Mapping land cover change in northern Brazil with limited training data

Autor(en): Crowson, Merry
Hagensieker, Ron
Waske, Bjoern 
Stichwörter: AMAZON; CARBON; Change detection; CLASSIFICATION; DEFORESTATION; DYNAMICS; FOREST; IMAGERY; IMPORT VECTOR MACHINES; Import vector machines (IVM); Land cover classification; Probabilistic classifier; Remote Sensing; SAR
Erscheinungsdatum: 2019
Volumen: 78
Startseite: 202
Seitenende: 214
Deforestation in the Amazon has important implications for biodiversity and climate change. However, land cover monitoring in this tropical forest is a challenge because it covers such a large area and the land cover change often occurs quickly, and sometimes cyclically. Here we adapt a method which eliminates the need to collect new training data samples for each update of an existing land cover map. We use the state-of-the-art probabilistic classifier Import Vector Machines and Landsat 8 Operational Land Imager (OLI) scenes of the area surrounding Novo Progresso, northern Brazil, to create an initial land cover map for 2013 with associated classification probabilities. We then conduct spectral change detection between 2013 and 2015 using a pair of Landsat images in order to identify the areas where land cover has changed between the two dates, and then reclassify these areas using a supervised classification algorithm, using pixels from the unchanged areas of the map as training data. In this study, we use the pixels with the highest classification probabilities to train the classifier for 2015 and compare the results to those obtained when pixels are chosen randomly. The use of probabilities in the selection of training samples improves the results compared to a random selection, with the highest overall accuracy achieved when 250 training samples with high probabilities are used. For training sample sizes greater than 1000, the differences in overall accuracy between the two approaches to training sample selection are reduced. The final updated 2015 map has an overall accuracy of 80.1%, compared to an overall accuracy of 82.5% for the 2013 map. The results show that this probabilistic method has potential to efficiently map the dynamic land cover change in the Amazon with limited training data, although some challenges remain.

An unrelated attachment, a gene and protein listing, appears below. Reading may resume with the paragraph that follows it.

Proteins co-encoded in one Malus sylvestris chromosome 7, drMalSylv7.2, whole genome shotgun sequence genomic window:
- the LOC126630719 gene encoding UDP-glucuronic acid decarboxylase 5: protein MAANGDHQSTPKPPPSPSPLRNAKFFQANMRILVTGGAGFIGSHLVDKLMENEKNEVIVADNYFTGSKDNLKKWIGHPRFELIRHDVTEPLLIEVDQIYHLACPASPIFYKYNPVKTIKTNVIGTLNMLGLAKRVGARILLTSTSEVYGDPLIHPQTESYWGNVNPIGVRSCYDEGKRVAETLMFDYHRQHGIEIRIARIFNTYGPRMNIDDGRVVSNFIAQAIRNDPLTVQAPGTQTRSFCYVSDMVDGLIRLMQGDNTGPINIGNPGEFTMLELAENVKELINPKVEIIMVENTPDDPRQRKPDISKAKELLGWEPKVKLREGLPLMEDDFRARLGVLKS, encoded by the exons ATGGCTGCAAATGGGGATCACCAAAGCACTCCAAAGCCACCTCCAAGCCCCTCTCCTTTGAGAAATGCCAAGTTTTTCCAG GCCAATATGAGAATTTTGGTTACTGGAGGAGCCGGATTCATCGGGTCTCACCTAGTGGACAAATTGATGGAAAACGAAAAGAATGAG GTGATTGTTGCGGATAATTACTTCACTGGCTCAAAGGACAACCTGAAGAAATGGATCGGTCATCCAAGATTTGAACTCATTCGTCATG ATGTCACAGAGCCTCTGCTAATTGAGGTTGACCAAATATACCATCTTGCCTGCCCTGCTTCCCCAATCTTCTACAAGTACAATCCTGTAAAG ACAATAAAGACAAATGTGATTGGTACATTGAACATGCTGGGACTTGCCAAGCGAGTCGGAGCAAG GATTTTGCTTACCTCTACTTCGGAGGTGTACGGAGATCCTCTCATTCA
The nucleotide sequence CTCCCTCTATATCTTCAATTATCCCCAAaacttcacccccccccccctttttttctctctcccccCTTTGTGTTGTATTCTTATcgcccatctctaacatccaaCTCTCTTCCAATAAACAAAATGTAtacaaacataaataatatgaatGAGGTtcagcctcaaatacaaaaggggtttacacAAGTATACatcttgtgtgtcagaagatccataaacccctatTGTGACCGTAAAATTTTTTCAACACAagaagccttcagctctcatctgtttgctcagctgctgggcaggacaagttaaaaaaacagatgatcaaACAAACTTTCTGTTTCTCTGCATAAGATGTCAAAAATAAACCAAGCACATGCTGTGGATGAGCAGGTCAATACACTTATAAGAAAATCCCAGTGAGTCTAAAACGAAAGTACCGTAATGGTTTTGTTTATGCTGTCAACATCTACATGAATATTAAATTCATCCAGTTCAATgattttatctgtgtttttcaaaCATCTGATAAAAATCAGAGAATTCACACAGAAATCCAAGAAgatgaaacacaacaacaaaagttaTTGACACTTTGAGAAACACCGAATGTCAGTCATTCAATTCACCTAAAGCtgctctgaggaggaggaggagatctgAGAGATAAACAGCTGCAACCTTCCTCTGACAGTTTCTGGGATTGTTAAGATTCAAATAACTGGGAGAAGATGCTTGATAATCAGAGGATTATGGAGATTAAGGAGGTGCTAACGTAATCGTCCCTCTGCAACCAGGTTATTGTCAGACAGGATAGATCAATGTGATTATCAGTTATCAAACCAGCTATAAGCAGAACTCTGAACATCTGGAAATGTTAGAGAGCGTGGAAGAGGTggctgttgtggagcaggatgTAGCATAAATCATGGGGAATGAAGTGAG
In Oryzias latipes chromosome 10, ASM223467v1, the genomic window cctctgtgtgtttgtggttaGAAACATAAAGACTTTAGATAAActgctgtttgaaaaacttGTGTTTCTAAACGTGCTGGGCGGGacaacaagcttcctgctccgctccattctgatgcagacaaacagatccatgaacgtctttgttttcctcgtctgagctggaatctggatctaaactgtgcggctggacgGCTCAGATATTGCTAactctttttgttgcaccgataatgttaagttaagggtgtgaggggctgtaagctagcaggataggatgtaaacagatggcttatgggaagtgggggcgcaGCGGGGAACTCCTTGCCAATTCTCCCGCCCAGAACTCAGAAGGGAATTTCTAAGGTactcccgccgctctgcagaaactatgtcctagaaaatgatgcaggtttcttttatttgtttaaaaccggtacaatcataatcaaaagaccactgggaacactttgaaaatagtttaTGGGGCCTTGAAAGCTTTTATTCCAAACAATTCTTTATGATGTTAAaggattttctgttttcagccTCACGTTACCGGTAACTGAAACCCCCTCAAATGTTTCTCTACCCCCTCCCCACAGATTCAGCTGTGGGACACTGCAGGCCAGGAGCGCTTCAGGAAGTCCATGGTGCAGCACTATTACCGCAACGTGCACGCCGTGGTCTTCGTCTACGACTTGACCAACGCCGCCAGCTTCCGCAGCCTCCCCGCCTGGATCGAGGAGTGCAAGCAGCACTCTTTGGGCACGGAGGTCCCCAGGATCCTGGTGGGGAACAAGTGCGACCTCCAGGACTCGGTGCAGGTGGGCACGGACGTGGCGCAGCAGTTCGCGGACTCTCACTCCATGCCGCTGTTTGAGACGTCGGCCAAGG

ISSN: 03032434
DOI: 10.1016/j.jag.2018.10.004

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